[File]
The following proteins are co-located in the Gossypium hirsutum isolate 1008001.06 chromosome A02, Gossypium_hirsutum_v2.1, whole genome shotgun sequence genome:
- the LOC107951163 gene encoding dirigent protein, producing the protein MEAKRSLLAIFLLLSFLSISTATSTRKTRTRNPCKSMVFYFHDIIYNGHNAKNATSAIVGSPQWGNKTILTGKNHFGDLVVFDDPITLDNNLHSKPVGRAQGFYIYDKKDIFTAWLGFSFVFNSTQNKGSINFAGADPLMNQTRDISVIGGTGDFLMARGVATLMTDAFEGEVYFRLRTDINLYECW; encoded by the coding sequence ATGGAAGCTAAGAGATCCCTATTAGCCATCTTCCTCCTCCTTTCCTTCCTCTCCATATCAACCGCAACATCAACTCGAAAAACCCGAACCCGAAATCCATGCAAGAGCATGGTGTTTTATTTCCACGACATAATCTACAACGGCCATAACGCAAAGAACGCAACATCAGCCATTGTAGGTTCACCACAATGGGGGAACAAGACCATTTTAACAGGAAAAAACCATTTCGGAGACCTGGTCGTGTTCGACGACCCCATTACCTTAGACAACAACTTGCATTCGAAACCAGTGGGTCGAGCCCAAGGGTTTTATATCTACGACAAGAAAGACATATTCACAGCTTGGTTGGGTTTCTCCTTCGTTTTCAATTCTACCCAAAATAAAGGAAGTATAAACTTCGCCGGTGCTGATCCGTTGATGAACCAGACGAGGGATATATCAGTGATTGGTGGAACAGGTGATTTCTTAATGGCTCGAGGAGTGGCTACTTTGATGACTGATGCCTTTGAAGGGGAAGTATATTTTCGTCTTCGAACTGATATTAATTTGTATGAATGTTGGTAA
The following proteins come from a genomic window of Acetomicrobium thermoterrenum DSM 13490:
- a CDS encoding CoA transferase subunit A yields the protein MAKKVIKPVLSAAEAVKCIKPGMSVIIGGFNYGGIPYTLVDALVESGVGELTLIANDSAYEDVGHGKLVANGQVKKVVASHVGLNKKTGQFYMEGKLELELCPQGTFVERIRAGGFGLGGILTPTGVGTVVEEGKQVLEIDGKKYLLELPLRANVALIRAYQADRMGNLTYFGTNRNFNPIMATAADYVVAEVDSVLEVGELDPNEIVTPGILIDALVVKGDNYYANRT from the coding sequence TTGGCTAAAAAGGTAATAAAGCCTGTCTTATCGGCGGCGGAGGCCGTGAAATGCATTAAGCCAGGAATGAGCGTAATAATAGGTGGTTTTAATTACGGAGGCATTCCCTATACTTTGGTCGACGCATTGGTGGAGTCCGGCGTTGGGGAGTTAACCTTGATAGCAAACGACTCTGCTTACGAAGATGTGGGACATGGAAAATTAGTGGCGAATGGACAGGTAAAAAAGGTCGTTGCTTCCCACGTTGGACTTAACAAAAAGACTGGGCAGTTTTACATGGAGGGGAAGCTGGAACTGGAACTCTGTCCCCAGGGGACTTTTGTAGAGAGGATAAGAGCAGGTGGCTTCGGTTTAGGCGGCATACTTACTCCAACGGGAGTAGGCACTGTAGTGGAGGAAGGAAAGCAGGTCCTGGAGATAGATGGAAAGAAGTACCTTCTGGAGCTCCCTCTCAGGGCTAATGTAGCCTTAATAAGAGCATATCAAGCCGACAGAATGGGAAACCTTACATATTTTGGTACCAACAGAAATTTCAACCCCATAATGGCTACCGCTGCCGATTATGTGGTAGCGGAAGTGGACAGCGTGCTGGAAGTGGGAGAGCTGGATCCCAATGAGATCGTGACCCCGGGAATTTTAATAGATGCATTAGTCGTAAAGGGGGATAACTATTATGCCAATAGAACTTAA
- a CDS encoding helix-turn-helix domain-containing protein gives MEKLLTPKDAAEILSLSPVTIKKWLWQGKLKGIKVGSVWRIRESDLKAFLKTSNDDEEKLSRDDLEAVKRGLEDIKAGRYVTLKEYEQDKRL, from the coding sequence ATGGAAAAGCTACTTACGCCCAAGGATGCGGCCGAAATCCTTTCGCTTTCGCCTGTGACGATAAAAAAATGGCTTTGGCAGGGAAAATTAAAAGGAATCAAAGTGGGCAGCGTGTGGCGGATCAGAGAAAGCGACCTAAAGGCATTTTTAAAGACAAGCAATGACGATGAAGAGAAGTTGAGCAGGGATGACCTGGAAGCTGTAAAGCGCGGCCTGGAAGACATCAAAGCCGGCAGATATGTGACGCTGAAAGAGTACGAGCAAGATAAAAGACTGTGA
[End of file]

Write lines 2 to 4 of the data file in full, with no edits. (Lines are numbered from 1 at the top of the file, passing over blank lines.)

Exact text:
- the LOC107951163 gene encoding dirigent protein, producing the protein MEAKRSLLAIFLLLSFLSISTATSTRKTRTRNPCKSMVFYFHDIIYNGHNAKNATSAIVGSPQWGNKTILTGKNHFGDLVVFDDPITLDNNLHSKPVGRAQGFYIYDKKDIFTAWLGFSFVFNSTQNKGSINFAGADPLMNQTRDISVIGGTGDFLMARGVATLMTDAFEGEVYFRLRTDINLYECW; encoded by the coding sequence ATGGAAGCTAAGAGATCCCTATTAGCCATCTTCCTCCTCCTTTCCTTCCTCTCCATATCAACCGCAACATCAACTCGAAAAACCCGAACCCGAAATCCATGCAAGAGCATGGTGTTTTATTTCCACGACATAATCTACAACGGCCATAACGCAAAGAACGCAACATCAGCCATTGTAGGTTCACCACAATGGGGGAACAAGACCATTTTAACAGGAAAAAACCATTTCGGAGACCTGGTCGTGTTCGACGACCCCATTACCTTAGACAACAACTTGCATTCGAAACCAGTGGGTCGAGCCCAAGGGTTTTATATCTACGACAAGAAAGACATATTCACAGCTTGGTTGGGTTTCTCCTTCGTTTTCAATTCTACCCAAAATAAAGGAAGTATAAACTTCGCCGGTGCTGATCCGTTGATGAACCAGACGAGGGATATATCAGTGATTGGTGGAACAGGTGATTTCTTAATGGCTCGAGGAGTGGCTACTTTGATGACTGATGCCTTTGAAGGGGAAGTATATTTTCGTCTTCGAACTGATATTAATTTGTATGAATGTTGGTAA
The following proteins come from a genomic window of Acetomicrobium thermoterrenum DSM 13490:
- a CDS encoding CoA transferase subunit A yields the protein MAKKVIKPVLSAAEAVKCIKPGMSVIIGGFNYGGIPYTLVDALVESGVGELTLIANDSAYEDVGHGKLVANGQVKKVVASHVGLNKKTGQFYMEGKLELELCPQGTFVERIRAGGFGLGGILTPTGVGTVVEEGKQVLEIDGKKYLLELPLRANVALIRAYQADRMGNLTYFGTNRNFNPIMATAADYVVAEVDSVLEVGELDPNEIVTPGILIDALVVKGDNYYANRT from the coding sequence TTGGCTAAAAAGGTAATAAAGCCTGTCTTATCGGCGGCGGAGGCCGTGAAATGCATTAAGCCAGGAATGAGCGTAATAATAGGTGGTTTTAATTACGGAGGCATTCCCTATACTTTGGTCGACGCATTGGTGGAGTCCGGCGTTGGGGAGTTAACCTTGATAGCAAACGACTCTGCTTACGAAGATGTGGGACATGGAAAATTAGTGGCGAATGGACAGGTAAAAAAGGTCGTTGCTTCCCACGTTGGACTTAACAAAAAGACTGGGCAGTTTTACATGGAGGGGAAGCTGGAACTGGAACTCTGTCCCCAGGGGACTTTTGTAGAGAGGATAAGAGCAGGTGGCTTCGGTTTAGGCGGCATACTTACTCCAACGGGAGTAGGCACTGTAGTGGAGGAAGGAAAGCAGGTCCTGGAGATAGATGGAAAGAAGTACCTTCTGGAGCTCCCTCTCAGGGCTAATGTAGCCTTAATAAGAGCATATCAAGCCGACAGAATGGGAAACCTTACATATTTTGGTACCAACAGAAATTTCAACCCCATAATGGCTACCGCTGCCGATTATGTGGTAGCGGAAGTGGACAGCGTGCTGGAAGTGGGAGAGCTGGATCCCAATGAGATCGTGACCCCGGGAATTTTAATAGATGCATTAGTCGTAAAGGGGGATAACTATTATGCCAATAGAACTTAA